Aspects of Macroeconomic Saving
This thesis deals with various aspects of macroeconomic saving. It consists of an introduction and four self-contained papers. Paper I, "From closed to open door policy: An empirical study of China's international capital mobility, 1958-98," is an empirical application of the open economy permanent income hypothesis (PIH). The purpose of this paper is to use the PIH to test and measure the degree of China's international capital mobility during the period 1958-98. In contrast to all previous known country studies using this framework, the hypothesis that capital has been at least mobile enough to allow for optimal consumption smoothing behavior is rejected. In this model, it appears that a country experiences suboptimally low capital mobility only when severe restrictions are placed on the capital account, as in the case of China. Partial barriers to international capital movements do not necessarily imply inability to smooth consumption optimally. Paper II, "The open economy excess sensitivity hypothesis: Theory and Swedish evidence," extends the theory of open economy consumption behavior by applying Flavin's (1993) excess sensitivity hypothesis (ESH) to the current account. The ESH can be interpreted as a generalization of the PIH that allows for any degree of international capital mobility. As such, the ESH can account for why the PIH fails and for the related puzzle of an "excessively volatile" current account. Furthermore, the ESH suggests an alternative approach for assessing a country's degree of international capital mobility. Using annual Swedish data for the period 1951-99, the empirical results imply that, in contrast to the PIH, the ESH cannot be rejected. The results suggest that Sweden's degree of international capital mobility is higher than the degree that is perfect according to the PIH. Paper III, "The PIH and the standard deviation ratio: A Monte Carlo Study," evaluates the coverage accuracy of small-sample confidence intervals for the standard deviation ratio summary statistic. This is the statistic that is used to test and measure the degree of international capital mobility in the PIH framework. Three methods are considered to construct the confidence intervals: the asymptotic delta method, Runkle's (1987) standard bootstrap method, and Kilian's (1998) bias-corrected bootstrap-after-bootstrap method. Monte Carlo simulations suggest that the asymptotic delta method is unreliable and that researchers should rather use bias-corrected bootstrap confidence intervals when making inference from the standard deviation ratio. Paper IV, "Has Sweden's government budget policy been too discretionary? Evidence from a generalization of the tax smoothing hypothesis," deals with the saving behavior of the government. Barro's (1979) tax smoothing hypothesis (TSH) assumes that the government is always subject to an "optimal" degree of discretion in budget policy, i.e., optimal in the sense that it minimizes the welfare costs from taxation. Paper IV proposes a generalization of the TSH that relaxes this crucial assumption. Postwar evidence for Sweden indicates that in contrast to the TSH, the generalized model provides close to a perfect fit: Tax smoothing behavior in combination with more discretion in budget policy relative to what is optimal, can explain all shifts in the central government's budget balance, including the dramatic shifts during the period 1970-96.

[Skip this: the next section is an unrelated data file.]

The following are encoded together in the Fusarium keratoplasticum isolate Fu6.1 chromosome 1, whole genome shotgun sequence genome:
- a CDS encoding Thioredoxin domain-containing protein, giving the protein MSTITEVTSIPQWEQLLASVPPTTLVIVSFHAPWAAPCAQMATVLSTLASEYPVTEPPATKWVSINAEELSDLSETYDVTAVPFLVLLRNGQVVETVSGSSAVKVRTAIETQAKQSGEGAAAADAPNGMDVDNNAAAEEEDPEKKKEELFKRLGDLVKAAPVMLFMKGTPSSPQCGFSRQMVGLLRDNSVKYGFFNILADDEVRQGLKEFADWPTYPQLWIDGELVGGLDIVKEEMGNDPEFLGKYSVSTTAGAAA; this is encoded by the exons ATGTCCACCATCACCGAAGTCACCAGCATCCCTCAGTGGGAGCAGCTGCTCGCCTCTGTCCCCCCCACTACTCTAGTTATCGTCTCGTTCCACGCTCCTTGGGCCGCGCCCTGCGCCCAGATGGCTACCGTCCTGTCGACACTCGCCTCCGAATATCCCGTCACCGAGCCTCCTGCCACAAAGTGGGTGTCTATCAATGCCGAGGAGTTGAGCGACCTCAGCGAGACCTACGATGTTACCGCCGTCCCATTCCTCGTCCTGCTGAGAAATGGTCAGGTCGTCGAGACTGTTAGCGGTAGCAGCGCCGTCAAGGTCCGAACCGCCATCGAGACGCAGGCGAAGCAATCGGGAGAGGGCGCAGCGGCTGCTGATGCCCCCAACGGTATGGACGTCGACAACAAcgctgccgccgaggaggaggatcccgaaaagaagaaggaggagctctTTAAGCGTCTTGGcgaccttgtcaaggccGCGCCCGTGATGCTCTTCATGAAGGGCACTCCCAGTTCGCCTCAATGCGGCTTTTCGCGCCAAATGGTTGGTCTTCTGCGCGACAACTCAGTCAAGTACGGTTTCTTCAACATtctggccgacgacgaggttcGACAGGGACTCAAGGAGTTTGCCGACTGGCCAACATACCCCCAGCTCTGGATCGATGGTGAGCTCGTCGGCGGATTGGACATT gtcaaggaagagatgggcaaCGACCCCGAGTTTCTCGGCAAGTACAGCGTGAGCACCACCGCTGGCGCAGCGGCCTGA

Source Type:Doctoral Dissertation
Keywords:SOCIAL SCIENCES; Business and economics; Economics; Saving; Consumption; Present value model; Capital mobility; Current account; Permanent income hypothesis; Excess sensitivity hypothesis; Tax smoothing hypothesis; Budget policy; Budget deficits; Cointegration; Vector autoregression; Monte Carlo study; Bootstrap
Date of Publication:01/01/2003